Benefits Americans Don't Get
It is time to stop living in a bubble and understand that all other industrialized nations take the physical and mental health of their citizens seriously. Maximum productivity does not require a 60 hour work week. How does the United States compare to other countries?
Below are minimum current standards in other industrialized countries, and you may be surprised to learn that Ethiopia, Afghanistan and Somalia give several weeks of paid leave to new parents covering their salary at 90 to 100 percent.
- Americans work longer than 40 hours a week. 35 hours is the average in industrialized countries.
- Businesses offer paid parental leave of 20 weeks in Europe.
- Mandated vacations no less than 5 weeks a year in many countries.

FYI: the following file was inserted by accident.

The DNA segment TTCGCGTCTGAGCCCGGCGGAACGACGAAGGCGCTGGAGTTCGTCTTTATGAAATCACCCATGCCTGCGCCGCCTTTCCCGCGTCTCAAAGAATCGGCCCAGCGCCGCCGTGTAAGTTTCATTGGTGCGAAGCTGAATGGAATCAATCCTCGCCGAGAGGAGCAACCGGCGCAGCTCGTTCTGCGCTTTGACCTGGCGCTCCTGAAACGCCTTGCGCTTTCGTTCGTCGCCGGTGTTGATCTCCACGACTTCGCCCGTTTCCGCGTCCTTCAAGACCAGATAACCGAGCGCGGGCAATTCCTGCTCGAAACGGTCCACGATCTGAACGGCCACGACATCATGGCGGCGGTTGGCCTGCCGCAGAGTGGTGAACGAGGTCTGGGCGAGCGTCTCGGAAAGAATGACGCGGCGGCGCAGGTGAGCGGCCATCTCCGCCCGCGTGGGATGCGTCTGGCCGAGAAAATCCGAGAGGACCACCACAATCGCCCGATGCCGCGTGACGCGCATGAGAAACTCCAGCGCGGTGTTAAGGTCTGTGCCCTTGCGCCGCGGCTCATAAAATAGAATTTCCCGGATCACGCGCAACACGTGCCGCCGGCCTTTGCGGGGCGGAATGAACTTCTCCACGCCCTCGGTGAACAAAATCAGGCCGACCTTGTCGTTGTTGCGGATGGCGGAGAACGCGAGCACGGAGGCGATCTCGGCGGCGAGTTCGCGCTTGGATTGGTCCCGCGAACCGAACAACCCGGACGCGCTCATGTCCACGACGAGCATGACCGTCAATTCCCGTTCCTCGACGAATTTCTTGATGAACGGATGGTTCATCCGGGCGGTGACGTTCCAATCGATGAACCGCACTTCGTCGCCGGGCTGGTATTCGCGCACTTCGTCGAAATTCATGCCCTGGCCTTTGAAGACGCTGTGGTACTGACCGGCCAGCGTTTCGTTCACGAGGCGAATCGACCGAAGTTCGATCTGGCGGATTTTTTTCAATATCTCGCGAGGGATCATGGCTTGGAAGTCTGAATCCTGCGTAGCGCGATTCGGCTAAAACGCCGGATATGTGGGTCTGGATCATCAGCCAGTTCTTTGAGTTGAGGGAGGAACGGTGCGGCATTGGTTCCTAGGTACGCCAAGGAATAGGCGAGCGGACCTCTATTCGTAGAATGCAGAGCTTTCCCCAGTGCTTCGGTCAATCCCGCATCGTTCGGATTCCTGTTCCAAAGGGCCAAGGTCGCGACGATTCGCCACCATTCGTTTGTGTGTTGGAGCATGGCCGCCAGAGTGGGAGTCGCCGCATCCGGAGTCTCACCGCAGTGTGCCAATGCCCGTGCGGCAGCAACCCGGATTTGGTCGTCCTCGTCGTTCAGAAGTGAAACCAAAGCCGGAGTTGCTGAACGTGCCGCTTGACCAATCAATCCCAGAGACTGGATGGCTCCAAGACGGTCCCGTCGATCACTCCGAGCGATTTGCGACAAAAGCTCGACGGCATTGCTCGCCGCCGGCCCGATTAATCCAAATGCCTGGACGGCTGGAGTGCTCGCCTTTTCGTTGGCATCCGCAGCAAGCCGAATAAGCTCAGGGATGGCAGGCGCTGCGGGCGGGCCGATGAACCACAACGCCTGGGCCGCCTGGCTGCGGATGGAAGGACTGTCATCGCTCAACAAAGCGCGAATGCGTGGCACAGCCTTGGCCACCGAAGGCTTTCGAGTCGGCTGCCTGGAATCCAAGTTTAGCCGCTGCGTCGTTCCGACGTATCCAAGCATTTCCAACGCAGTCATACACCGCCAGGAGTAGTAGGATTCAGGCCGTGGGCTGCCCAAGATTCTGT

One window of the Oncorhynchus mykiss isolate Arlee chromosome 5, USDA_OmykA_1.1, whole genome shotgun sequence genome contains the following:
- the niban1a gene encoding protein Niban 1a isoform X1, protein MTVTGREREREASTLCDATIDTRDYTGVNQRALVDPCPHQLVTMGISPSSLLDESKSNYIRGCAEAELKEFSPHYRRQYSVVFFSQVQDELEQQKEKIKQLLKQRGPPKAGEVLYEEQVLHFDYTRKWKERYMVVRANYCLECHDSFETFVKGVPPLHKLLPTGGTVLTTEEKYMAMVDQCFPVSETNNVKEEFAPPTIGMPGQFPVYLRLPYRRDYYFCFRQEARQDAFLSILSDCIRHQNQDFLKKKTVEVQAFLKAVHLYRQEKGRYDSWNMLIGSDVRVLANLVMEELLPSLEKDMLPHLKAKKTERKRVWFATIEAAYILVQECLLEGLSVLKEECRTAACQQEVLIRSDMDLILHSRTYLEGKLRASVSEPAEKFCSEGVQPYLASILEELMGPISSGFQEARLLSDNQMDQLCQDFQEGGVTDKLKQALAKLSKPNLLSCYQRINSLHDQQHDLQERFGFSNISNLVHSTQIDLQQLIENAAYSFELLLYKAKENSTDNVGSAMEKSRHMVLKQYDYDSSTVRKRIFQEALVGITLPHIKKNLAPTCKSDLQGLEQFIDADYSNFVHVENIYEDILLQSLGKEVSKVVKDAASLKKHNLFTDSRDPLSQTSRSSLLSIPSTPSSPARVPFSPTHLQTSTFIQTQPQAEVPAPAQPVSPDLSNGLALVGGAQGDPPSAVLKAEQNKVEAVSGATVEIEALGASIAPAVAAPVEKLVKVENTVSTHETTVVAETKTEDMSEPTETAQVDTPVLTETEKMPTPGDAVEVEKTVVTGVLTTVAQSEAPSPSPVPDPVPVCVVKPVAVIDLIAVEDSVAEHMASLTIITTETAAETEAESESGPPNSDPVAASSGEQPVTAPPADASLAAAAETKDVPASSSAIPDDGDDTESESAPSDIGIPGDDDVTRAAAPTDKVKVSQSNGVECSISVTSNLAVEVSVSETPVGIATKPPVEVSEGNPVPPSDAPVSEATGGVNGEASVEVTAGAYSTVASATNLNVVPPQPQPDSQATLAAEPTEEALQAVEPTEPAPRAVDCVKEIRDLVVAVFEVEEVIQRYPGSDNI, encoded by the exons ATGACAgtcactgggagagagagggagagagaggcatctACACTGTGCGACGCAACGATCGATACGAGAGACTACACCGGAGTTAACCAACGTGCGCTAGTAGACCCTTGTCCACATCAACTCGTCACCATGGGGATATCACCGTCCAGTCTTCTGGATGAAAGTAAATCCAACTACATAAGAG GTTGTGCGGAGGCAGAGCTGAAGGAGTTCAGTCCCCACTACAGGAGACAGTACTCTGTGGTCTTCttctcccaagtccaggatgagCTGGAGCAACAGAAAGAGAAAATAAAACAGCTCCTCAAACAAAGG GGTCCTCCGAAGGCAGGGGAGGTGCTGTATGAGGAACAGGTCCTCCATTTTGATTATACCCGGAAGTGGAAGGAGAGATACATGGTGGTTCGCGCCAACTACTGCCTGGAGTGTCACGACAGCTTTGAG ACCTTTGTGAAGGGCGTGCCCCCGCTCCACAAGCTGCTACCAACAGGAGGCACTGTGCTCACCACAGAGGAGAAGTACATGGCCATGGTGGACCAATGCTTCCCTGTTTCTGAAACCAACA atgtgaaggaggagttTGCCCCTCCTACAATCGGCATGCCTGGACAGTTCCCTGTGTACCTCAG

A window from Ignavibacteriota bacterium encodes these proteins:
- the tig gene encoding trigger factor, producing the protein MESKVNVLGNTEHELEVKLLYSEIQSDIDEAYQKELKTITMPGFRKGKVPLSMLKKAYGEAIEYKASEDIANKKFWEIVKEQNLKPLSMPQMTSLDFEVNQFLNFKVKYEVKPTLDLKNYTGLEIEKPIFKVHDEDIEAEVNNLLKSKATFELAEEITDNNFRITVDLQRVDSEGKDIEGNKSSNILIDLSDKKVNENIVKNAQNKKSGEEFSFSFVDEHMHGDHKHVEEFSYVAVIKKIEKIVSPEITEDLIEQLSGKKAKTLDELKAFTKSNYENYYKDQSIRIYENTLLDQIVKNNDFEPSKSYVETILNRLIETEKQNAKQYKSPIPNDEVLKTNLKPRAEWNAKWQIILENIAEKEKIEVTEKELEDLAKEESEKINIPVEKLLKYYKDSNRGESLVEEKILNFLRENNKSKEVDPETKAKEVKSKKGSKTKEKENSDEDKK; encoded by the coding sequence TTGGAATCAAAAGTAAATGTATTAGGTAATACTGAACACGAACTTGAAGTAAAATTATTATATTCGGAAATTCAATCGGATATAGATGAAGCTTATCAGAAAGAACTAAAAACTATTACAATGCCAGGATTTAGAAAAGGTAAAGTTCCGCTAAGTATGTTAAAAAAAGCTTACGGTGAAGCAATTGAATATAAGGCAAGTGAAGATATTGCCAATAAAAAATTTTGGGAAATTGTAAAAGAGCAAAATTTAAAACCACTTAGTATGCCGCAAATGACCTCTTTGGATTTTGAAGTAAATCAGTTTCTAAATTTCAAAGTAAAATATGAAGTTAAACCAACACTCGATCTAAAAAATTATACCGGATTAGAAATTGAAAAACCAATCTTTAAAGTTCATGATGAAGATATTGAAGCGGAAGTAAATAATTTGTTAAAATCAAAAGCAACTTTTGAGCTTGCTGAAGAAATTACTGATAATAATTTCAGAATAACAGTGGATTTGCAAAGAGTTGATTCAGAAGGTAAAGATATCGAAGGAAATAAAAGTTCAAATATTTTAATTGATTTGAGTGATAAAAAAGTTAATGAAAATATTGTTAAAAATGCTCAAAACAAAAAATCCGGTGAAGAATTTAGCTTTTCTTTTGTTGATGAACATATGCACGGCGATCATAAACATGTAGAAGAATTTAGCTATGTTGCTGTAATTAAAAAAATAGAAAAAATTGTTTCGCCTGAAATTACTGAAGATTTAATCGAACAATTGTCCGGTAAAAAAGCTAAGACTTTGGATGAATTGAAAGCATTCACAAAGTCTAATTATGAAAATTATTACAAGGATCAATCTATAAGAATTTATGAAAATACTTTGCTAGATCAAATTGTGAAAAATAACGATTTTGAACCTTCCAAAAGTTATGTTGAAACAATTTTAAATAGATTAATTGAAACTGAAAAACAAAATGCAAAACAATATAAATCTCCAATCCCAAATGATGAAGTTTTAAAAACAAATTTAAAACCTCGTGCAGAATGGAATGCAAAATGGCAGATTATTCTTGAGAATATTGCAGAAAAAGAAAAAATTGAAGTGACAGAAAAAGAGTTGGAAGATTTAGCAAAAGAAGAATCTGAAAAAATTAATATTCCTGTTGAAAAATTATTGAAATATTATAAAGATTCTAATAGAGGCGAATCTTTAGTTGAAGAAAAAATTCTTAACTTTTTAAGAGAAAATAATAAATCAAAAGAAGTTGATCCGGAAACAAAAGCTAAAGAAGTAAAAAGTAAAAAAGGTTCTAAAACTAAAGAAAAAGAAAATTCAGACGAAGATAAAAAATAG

- Paid parental leave of several weeks to both parents.
- Mandated paid sick leave. No questions asked and job retention.
- Full-time pay for unemployed workers.
A new report from the International Labor Organization (ILO) states that Americans work 499 more hours per year than their French counterparts. The level of stress that Americans suffer from is unheard of in European countries and the level of satisfaction with life in Europe is unknown to most Americans.
Since we work longer hours, have little to no vacation and much less time to pursue hobbies, family and social activities, it stands to reason that we are an exhausted nation, we are less energetic and are always tired at work. Based on our current working conditions, reports show that most Americans are doing the job of two or more people. Fear of losing our jobs keeps us accepting more responsibility, taking less vacation time and feeling like indentured labor.
While we may not be able to control the current business climate, there are things we can do to be less tired at work and get energy boosts to stay alert and productive.